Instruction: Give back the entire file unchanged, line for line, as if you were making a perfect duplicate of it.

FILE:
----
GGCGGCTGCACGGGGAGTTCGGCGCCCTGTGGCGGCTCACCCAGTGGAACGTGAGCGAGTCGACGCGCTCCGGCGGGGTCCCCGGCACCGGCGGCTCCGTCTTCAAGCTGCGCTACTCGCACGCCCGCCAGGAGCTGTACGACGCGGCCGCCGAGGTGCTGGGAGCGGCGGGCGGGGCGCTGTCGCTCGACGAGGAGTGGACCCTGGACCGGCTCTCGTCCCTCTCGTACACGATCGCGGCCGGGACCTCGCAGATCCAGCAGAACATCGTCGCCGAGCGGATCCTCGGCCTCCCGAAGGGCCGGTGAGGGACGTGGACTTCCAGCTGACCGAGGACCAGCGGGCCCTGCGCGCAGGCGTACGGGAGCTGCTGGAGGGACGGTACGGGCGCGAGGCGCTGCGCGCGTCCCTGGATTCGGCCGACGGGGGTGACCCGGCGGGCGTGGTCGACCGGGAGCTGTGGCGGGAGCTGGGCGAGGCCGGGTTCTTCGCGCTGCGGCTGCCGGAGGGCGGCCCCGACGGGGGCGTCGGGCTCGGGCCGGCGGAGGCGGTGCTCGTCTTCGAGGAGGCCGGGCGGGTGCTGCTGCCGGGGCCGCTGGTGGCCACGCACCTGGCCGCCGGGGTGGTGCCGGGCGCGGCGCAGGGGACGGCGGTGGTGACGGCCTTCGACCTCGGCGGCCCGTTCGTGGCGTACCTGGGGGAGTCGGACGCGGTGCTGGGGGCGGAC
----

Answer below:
GGCGGCTGCACGGGGAGTTCGGCGCCCTGTGGCGGCTCACCCAGTGGAACGTGAGCGAGTCGACGCGCTCCGGCGGGGTCCCCGGCACCGGCGGCTCCGTCTTCAAGCTGCGCTACTCGCACGCCCGCCAGGAGCTGTACGACGCGGCCGCCGAGGTGCTGGGAGCGGCGGGCGGGGCGCTGTCGCTCGACGAGGAGTGGACCCTGGACCGGCTCTCGTCCCTCTCGTACACGATCGCGGCCGGGACCTCGCAGATCCAGCAGAACATCGTCGCCGAGCGGATCCTCGGCCTCCCGAAGGGCCGGTGAGGGACGTGGACTTCCAGCTGACCGAGGACCAGCGGGCCCTGCGCGCAGGCGTACGGGAGCTGCTGGAGGGACGGTACGGGCGCGAGGCGCTGCGCGCGTCCCTGGATTCGGCCGACGGGGGTGACCCGGCGGGCGTGGTCGACCGGGAGCTGTGGCGGGAGCTGGGCGAGGCCGGGTTCTTCGCGCTGCGGCTGCCGGAGGGCGGCCCCGACGGGGGCGTCGGGCTCGGGCCGGCGGAGGCGGTGCTCGTCTTCGAGGAGGCCGGGCGGGTGCTGCTGCCGGGGCCGCTGGTGGCCACGCACCTGGCCGCCGGGGTGGTGCCGGGCGCGGCGCAGGGGACGGCGGTGGTGACGGCCTTCGACCTCGGCGGCCCGTTCGTGGCGTACCTGGGGGAGTCGGACGCGGTGCTGGGGGCGGAC